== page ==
Growing up in a Catholic conservative household, there was always a right way to do things, from going to church on Sundays to turning the other cheek. I never found much hardship in following any of these standards in my life; they just seemed like the right thing to do. I rarely made any lifestyle changes that my parents did not approve. As I got older, though, I started to challenge some beliefs. Most of the time I would come to the conclusion that my parents’ takes on those beliefs were right. When the Bible and the Constitution are there to lay out the rules, they’re made pretty clear.
This routine went on for a while, and I hardly challenged any of my beliefs anymore. But, one day in my high school economics class, we had a guest speaker and she announced that our talk was going to be about factory farming. Naturally, I assumed the talk would be about animal cruelty and such. I had seen videos in the past where celebrities talk about why they stopped eating meat as they showed clips from gruesome slaughterhouses in the background, but I always just ignored these because, hey, I liked meat.
Judging from the first few minutes, this class presentation was different. Instead of repulsive slaughterhouse videos, the presenter was showing us how factory farms impact the environment and people. No matter how you feel about animal cruelty, it isn’t sustainable for anyone. Producing food to feed and fatten up these 1 billion animals killed every hour in the United States (USDA 2015 U.S Slaughter Totals, by Species) is killing forests and that we’re running out of places to put the waste …and that they treat animals horribly. That day I decided to stop eating meat.
My parents were not enthused and insisted that I forget about it. They showed me passages in the Bible where it was seemingly evident that I was supposed to eat meat. However, I couldn’t bring myself to do it. I lasted about three months as a full blown vegetarian until I compromised with eating meat once a week. This allowed me to feel good about my efforts while at the same time alleviating my cravings.
After a while, I figured that as a conservative, I should have some reasons why I can be simultaneously conservative and mostly vegetarian. It honestly stumped me for a long time, until I took it back to the basics of conservatism. What it really comes down to is the free market, where people can do whatever they want until they realize that it’s not personally feasible. This ties in well to vegetarianism, veganism, or even pescetarianism. When a person makes any decision to purchase or not purchase a product, it influences the market. It may be a small change, but it is a change.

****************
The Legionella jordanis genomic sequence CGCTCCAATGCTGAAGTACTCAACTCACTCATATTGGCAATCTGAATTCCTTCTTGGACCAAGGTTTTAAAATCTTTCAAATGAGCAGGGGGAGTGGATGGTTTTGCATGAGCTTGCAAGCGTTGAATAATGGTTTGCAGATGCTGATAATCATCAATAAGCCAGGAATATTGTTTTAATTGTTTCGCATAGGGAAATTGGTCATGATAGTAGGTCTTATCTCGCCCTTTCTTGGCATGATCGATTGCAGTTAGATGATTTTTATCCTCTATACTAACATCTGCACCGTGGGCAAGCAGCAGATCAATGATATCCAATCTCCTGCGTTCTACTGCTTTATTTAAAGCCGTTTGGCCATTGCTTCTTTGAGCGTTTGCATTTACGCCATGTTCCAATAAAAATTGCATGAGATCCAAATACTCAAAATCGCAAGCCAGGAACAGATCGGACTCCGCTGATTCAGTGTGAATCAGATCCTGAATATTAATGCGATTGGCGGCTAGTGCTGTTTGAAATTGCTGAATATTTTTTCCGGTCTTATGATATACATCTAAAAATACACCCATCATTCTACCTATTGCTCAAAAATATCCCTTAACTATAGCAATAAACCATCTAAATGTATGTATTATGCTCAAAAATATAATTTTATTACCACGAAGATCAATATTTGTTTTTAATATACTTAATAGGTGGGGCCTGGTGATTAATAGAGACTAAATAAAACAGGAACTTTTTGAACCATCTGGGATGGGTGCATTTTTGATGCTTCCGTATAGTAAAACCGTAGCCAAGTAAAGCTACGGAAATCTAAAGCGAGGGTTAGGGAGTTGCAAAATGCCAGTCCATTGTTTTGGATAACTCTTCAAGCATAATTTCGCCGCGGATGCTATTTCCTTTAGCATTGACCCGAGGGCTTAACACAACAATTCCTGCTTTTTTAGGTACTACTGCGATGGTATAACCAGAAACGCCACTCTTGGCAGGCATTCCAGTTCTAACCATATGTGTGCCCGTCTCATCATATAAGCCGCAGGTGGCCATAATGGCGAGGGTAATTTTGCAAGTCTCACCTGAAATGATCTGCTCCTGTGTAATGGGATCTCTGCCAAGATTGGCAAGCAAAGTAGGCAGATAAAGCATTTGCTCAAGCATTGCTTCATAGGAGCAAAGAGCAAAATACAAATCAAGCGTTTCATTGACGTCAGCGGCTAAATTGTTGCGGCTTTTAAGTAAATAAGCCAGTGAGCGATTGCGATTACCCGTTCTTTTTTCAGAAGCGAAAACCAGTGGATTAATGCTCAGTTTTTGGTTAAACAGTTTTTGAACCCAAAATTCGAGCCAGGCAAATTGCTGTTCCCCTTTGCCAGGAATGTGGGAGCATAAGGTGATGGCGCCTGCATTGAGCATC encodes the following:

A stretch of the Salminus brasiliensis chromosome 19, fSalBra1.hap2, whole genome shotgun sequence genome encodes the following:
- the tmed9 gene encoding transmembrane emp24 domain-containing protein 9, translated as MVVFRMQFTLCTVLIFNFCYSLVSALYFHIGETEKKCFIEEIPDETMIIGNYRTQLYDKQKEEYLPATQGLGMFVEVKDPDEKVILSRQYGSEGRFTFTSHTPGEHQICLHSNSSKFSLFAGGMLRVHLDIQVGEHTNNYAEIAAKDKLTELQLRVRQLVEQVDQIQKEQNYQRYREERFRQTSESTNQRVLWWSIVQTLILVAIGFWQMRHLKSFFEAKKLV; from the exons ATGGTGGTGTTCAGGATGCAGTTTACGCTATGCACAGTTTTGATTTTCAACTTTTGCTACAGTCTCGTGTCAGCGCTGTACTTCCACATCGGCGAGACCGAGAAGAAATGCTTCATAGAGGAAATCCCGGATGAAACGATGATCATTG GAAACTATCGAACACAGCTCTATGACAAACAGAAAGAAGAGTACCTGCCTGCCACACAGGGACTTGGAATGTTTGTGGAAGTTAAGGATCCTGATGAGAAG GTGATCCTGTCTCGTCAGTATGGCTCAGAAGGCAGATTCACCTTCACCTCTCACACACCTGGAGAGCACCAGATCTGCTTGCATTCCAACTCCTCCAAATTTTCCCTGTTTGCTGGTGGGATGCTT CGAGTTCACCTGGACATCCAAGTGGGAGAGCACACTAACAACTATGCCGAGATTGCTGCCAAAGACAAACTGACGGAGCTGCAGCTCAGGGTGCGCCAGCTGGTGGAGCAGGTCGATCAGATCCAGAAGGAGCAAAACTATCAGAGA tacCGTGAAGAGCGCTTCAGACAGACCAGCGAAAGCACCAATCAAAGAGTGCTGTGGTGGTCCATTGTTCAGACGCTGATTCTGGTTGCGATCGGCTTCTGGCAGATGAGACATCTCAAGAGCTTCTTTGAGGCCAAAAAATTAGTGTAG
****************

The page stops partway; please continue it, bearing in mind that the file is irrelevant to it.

There isn’t anything inherently conservative or liberal about vegetarianism. It’s all about how a person chooses to pursue it. If a person isn’t happy about how the animals are being treated or how the waste is being disposed of, then he should seek another firm or product all together. What shouldn’t be done is demand that these business be required to be transparent or request government regulations regarding anything someone sees wrong with the company.
In the end, I’m not a conservative vegetarian. I am a conservative that practices vegetarianism in a conservative way. Similarly, there are liberal vegetarians out there, but they really just practice vegetarianism in a liberal way- i.e., demanding government intervention.With the percentage of obese Americans being 39.6 in 2015-2016 (Prevalence of Obesity Among Adults and Youth: United States, 2015-2016) and the poverty rate being 12.7 percent in 2016 (Income and Poverty in the United States: 2016), the demand for cheap, accessible food is high and thus supply must be as well. Any government regulation that limits the amount of cheap, accessible food will not be very popular for the poor or obese. Rather than limiting these choices, people who see problems with the factory farming industry should feel free to refuse service, spread the word, consult with the company, or all of the above.